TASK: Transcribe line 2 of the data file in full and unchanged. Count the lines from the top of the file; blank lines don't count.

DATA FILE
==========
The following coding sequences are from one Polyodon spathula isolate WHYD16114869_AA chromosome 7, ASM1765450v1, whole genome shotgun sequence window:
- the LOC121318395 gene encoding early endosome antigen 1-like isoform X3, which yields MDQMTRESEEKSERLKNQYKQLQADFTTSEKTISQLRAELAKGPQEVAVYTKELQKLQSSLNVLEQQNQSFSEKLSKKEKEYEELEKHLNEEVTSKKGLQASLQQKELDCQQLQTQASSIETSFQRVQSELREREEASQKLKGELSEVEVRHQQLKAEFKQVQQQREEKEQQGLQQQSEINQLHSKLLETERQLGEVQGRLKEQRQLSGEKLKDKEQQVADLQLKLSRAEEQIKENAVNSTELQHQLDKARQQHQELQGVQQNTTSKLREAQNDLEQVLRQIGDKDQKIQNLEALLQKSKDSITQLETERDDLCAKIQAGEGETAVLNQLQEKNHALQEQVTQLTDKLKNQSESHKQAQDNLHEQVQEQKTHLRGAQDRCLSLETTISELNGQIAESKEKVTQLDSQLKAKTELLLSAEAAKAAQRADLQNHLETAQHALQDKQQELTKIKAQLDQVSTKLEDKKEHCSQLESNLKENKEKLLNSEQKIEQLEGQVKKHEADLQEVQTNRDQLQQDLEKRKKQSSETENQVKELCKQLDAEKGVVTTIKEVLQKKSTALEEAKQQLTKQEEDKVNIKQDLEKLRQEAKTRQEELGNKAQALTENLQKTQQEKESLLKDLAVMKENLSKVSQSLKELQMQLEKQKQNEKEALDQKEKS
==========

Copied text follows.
- the LOC121318395 gene encoding early endosome antigen 1-like isoform X3, which yields MDQMTRESEEKSERLKNQYKQLQADFTTSEKTISQLRAELAKGPQEVAVYTKELQKLQSSLNVLEQQNQSFSEKLSKKEKEYEELEKHLNEEVTSKKGLQASLQQKELDCQQLQTQASSIETSFQRVQSELREREEASQKLKGELSEVEVRHQQLKAEFKQVQQQREEKEQQGLQQQSEINQLHSKLLETERQLGEVQGRLKEQRQLSGEKLKDKEQQVADLQLKLSRAEEQIKENAVNSTELQHQLDKARQQHQELQGVQQNTTSKLREAQNDLEQVLRQIGDKDQKIQNLEALLQKSKDSITQLETERDDLCAKIQAGEGETAVLNQLQEKNHALQEQVTQLTDKLKNQSESHKQAQDNLHEQVQEQKTHLRGAQDRCLSLETTISELNGQIAESKEKVTQLDSQLKAKTELLLSAEAAKAAQRADLQNHLETAQHALQDKQQELTKIKAQLDQVSTKLEDKKEHCSQLESNLKENKEKLLNSEQKIEQLEGQVKKHEADLQEVQTNRDQLQQDLEKRKKQSSETENQVKELCKQLDAEKGVVTTIKEVLQKKSTALEEAKQQLTKQEEDKVNIKQDLEKLRQEAKTRQEELGNKAQALTENLQKTQQEKESLLKDLAVMKENLSKVSQSLKELQMQLEKQKQNEKEALDQKEKS